Our Recommendation: Google Forms for its intuitive interface and instant transfer of information. You can even add a Trello or JIRA plugin to it.
Another important milestone in the product development journey is usability tests. Check your product’s MVP or website’s UX or application’s wireframe using any one of these tools.
Make reporting mandatory Fix a daily reporting schedule and provide multi-channel reporting mechanisms. Since your team is distributed, it’s necessary that managers should know if work is going on as planned. Use virtual desktops to get a sneak peek into operations. This is by no means snooping. It is, in fact, essential to pinpoint errors in time and avoid loads of rework later. Apart from the weekly or so-sprints, day-to-day reporting can work wonders to meet deadlines and clear backlogs. Managers should act as facilitators more as supervisors. Provide the right tools and train people to use them correctly. Encourage members to report all types of bugs in a common channel for everyone’s advantage. Have a Google sheet where people can log issues and possible solutions and keep the sheet updated at all times.
Meet virtually often Team building is hard when you have distributed teams. Try to get team members together on the same page using meetings, informal discussions, workshops, brainstorming sessions, retrospective meetings, estimating sessions, and other artifacts. But bare in mind that not everyone is in the same time zone as yours. So choose a comfortable slot and invite-only key members. Keep meetings focused and ensure that people have concrete takeaways from the interaction so that they don’t dismiss it as a waste of time or effort.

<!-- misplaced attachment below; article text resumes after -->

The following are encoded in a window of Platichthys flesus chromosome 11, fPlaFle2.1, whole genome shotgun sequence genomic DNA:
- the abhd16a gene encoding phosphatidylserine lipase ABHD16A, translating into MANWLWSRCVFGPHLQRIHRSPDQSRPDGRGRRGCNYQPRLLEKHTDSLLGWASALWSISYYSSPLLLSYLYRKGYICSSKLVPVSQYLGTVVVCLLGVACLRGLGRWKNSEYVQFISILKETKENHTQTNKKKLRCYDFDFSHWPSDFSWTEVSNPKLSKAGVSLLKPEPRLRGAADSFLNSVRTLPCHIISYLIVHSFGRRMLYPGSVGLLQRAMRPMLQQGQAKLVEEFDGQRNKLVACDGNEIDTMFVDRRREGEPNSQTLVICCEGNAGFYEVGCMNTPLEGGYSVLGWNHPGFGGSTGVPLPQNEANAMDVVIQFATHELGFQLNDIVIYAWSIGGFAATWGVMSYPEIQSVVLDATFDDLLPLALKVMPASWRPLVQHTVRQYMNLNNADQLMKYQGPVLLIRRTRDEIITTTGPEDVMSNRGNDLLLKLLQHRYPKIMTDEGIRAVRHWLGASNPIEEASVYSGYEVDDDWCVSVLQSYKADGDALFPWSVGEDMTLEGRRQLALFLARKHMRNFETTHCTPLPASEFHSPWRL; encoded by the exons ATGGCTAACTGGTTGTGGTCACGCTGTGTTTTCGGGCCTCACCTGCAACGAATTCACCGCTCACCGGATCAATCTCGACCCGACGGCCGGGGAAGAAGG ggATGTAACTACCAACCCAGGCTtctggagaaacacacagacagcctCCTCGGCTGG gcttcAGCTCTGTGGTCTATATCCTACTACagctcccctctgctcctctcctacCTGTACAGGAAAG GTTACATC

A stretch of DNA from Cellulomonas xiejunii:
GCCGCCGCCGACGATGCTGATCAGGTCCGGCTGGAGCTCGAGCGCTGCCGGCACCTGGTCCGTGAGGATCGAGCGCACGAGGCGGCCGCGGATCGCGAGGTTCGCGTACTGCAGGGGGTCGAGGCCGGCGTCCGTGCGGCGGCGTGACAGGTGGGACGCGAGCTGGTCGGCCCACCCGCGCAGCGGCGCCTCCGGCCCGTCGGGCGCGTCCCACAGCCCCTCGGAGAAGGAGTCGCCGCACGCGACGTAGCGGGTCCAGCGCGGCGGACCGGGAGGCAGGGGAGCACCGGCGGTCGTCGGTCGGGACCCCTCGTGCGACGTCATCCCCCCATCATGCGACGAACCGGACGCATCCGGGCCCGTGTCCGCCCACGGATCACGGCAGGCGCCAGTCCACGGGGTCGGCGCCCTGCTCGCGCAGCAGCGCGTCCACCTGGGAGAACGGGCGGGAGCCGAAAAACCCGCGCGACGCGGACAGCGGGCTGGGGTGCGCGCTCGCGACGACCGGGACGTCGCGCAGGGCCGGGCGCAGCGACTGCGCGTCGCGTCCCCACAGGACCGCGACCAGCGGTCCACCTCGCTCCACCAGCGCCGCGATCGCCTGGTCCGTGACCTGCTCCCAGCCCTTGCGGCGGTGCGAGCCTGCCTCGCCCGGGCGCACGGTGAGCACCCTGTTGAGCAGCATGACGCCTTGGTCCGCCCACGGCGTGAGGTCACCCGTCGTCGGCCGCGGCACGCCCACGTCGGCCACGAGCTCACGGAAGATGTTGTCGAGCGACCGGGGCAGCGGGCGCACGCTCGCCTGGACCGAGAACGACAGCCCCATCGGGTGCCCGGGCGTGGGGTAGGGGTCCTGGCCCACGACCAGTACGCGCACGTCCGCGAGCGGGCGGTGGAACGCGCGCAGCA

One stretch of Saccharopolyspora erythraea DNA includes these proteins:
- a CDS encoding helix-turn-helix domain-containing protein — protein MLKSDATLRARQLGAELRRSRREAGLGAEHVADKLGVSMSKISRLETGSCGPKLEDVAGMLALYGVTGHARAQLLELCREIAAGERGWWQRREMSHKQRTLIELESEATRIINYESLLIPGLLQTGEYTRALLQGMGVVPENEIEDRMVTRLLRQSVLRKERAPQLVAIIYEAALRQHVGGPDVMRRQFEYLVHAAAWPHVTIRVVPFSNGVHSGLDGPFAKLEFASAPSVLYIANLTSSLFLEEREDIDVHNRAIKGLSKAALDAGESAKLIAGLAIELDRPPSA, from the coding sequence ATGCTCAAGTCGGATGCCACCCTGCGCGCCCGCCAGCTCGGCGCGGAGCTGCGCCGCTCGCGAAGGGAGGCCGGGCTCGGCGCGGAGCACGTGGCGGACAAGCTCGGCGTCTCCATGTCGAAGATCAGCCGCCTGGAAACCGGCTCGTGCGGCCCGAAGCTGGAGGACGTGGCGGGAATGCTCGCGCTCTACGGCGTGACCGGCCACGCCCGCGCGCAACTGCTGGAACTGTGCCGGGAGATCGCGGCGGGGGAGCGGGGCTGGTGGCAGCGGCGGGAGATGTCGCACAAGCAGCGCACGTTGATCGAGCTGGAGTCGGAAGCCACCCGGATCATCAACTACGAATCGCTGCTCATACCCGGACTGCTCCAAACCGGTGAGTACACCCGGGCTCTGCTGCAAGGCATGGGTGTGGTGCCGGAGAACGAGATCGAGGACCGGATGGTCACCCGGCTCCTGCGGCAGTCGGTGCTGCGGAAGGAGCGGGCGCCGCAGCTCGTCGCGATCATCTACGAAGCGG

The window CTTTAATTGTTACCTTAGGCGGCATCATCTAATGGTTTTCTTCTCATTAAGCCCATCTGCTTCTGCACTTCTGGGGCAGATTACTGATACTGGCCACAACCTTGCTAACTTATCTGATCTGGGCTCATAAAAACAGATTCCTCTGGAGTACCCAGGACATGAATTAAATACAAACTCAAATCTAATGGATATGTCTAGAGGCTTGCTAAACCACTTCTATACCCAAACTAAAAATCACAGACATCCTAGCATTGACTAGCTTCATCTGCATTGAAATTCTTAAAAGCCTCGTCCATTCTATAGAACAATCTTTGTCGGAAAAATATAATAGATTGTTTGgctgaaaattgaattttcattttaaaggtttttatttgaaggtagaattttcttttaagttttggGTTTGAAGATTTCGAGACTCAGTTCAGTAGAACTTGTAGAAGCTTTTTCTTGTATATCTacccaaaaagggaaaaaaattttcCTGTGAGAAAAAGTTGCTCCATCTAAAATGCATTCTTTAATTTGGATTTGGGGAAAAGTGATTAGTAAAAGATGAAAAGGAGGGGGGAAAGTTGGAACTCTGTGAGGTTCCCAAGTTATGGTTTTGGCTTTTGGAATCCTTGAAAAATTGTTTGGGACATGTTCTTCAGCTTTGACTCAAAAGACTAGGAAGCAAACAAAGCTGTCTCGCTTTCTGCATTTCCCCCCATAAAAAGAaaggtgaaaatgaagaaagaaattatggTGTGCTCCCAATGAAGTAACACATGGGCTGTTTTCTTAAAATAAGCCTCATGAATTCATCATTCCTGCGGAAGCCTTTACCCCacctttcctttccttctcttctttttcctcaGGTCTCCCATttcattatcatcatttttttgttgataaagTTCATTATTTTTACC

Allow asynchronous reporting For lengthy Sprint sessions, follow Converge and Diverge principle. Have a brief kick-off session where you spell out the meeting agenda. Then, allow people to diverge for individual ideation. Thereafter, have a brainstorming session using tools such as standups.io and Standupbot. They withhold discussion until everyone “checks-in”! Permit asynchronous reporting by using the Planning Poker plug-in that comes with JIRA and Trello. Be mentally prepared to work some odd hours to check in to your teammates from the other hemisphere.
Understand Cultural Differences Your team members may be from cultures far removed from each other. Language barriers and varied work cultures may be an impenetrable wall. Try to interact informally with each other during lean hours using IMs such as Skype, Google Hangout, and WhatsApp. Encourage people to share work experiences and put forth their inhibitions. This is critical to build an atmosphere conducive for free thinking.
This is not an exhaustive list by any means. Each project comes with its own set of limitations and distributed teams have to set their own course to overcome these challenges. The onus of conducting a successful product development lies solely on the shoulders of project managers.